More than seven million Americans struggle with infertility. Perhaps you have a friend or family member who is still hoping and waiting for the child that has not yet come. Or maybe you’re one of those seven million, and wish your friends knew how to support you.

Infertility brings its own brand of private grief. There are crushing disappointments and painful heartbreaks, along with invasive and expensive treatments. There is also hope – hope that this month will be different and the dream of parenthood will finally come true.

The journey through infertility can be a long one, and emotional support is crucial along the way. Those who love you and are closest to you may not know what to do or say, and can unintentionally make it hurt even more.

Dr. Ariadna Cymet Lanski, a clinical psychologist who treats those with infertility at Fertility Centers of Illinois, offers these tips on what to avoid:

Don’t give advice or tips on how the couple can fix the situation.

If the couple has seen a fertility specialist, the physician has already discussed exercise, food or lifestyle. People coping with infertility often blame themselves; asking whether they’ve taken certain measures can reinforce their sense that the situation is their fault.”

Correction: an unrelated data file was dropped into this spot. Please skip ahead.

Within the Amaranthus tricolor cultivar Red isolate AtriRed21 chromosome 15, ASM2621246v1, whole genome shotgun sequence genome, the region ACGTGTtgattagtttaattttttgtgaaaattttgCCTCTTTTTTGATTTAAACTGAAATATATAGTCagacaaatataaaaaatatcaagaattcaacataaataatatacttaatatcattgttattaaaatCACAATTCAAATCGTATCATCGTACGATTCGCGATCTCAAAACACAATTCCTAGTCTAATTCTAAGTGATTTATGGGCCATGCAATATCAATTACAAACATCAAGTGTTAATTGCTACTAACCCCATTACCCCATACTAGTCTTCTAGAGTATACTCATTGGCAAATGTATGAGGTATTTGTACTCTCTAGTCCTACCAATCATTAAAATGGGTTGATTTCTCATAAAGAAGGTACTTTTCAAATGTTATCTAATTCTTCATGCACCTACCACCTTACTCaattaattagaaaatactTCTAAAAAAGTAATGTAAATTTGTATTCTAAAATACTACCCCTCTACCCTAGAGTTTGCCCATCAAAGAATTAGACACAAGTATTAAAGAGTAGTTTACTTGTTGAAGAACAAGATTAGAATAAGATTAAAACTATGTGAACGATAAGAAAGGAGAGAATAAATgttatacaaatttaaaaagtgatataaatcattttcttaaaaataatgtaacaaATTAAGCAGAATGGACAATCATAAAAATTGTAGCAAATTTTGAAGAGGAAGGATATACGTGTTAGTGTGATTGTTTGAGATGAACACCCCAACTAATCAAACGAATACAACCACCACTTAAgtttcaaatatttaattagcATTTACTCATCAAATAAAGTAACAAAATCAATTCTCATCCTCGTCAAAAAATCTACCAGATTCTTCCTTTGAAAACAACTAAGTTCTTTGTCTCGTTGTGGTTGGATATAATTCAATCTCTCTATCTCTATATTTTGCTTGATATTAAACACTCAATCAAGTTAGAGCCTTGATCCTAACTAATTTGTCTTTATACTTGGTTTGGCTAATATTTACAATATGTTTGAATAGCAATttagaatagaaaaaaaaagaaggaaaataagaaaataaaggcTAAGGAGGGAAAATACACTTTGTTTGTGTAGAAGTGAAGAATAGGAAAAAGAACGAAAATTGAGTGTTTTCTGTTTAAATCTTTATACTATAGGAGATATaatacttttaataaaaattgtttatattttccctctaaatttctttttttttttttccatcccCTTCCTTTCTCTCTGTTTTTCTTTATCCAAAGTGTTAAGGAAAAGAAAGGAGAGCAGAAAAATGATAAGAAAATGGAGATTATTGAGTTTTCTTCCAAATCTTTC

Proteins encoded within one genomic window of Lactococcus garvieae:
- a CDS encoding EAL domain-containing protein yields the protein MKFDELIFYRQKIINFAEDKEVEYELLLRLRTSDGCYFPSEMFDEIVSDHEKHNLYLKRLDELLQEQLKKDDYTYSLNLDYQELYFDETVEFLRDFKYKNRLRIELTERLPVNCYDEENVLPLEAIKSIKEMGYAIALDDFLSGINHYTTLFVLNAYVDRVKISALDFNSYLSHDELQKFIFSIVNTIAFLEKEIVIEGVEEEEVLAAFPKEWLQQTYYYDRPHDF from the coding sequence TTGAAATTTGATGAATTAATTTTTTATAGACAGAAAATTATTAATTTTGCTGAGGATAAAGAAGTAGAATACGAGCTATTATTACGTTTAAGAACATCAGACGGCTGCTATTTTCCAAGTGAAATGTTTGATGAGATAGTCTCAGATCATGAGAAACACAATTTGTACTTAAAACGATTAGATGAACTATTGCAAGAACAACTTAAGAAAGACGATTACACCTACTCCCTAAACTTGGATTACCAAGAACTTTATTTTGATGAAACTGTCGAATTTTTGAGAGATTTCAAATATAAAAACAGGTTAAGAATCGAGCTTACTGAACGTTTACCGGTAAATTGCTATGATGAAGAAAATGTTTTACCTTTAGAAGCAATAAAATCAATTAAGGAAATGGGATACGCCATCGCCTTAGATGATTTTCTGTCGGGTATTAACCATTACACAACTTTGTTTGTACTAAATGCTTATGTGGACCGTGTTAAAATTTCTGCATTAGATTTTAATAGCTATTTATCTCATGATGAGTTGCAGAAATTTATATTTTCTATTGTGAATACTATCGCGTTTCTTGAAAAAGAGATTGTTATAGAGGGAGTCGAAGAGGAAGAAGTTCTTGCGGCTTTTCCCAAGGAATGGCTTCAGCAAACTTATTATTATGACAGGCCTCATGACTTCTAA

Don’t tell the couple to relax.

While stress often appears to be a contributor to infertility, the human reproductive system is complex and affected by a number of biological and physical factors. Statements like this can make the woman feel like she is doing something wrong, when instead there is likelihood that there is a physical problem preventing her from becoming pregnant.

Don’t ever utter the words, “If it is meant to be, it will happen.”

Don’t complain about your own past or present pregnancy.

Couples dealing with infertility hope for the day they can worry about morning sickness and swollen feet. Be sensitive to your infertile friend’s emotion. She may be happy for you while she cries for herself.

Don’t push adoption.

Each couple has their own approach to family building and are well aware of their options. The decision to adopt or not is a deeply personal one that they may have considered or struggled with already; it’s not appropriate to discuss.

Don’t push them to continue treatment.

If they decide to stop fertility treatment, respect their decision to do so. This is a personal decision and may be based on finances or personal well-being, and they need your support.

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